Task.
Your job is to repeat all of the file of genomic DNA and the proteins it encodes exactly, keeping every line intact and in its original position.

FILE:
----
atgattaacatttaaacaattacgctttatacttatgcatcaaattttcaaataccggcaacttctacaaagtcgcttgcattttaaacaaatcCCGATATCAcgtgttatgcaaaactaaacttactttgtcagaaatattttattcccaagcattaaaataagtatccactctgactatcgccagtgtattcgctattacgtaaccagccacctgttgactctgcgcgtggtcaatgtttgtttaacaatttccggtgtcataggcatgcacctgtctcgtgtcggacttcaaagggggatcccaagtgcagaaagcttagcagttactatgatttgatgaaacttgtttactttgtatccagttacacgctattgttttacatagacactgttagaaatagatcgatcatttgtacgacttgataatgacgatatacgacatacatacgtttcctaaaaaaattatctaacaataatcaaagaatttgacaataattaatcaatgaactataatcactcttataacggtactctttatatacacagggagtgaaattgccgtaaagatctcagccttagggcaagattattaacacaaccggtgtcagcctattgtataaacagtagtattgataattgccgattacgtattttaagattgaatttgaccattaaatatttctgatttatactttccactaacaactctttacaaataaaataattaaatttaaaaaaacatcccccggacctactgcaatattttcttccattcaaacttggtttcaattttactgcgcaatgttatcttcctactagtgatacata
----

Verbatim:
atgattaacatttaaacaattacgctttatacttatgcatcaaattttcaaataccggcaacttctacaaagtcgcttgcattttaaacaaatcCCGATATCAcgtgttatgcaaaactaaacttactttgtcagaaatattttattcccaagcattaaaataagtatccactctgactatcgccagtgtattcgctattacgtaaccagccacctgttgactctgcgcgtggtcaatgtttgtttaacaatttccggtgtcataggcatgcacctgtctcgtgtcggacttcaaagggggatcccaagtgcagaaagcttagcagttactatgatttgatgaaacttgtttactttgtatccagttacacgctattgttttacatagacactgttagaaatagatcgatcatttgtacgacttgataatgacgatatacgacatacatacgtttcctaaaaaaattatctaacaataatcaaagaatttgacaataattaatcaatgaactataatcactcttataacggtactctttatatacacagggagtgaaattgccgtaaagatctcagccttagggcaagattattaacacaaccggtgtcagcctattgtataaacagtagtattgataattgccgattacgtattttaagattgaatttgaccattaaatatttctgatttatactttccactaacaactctttacaaataaaataattaaatttaaaaaaacatcccccggacctactgcaatattttcttccattcaaacttggtttcaattttactgcgcaatgttatcttcctactagtgatacata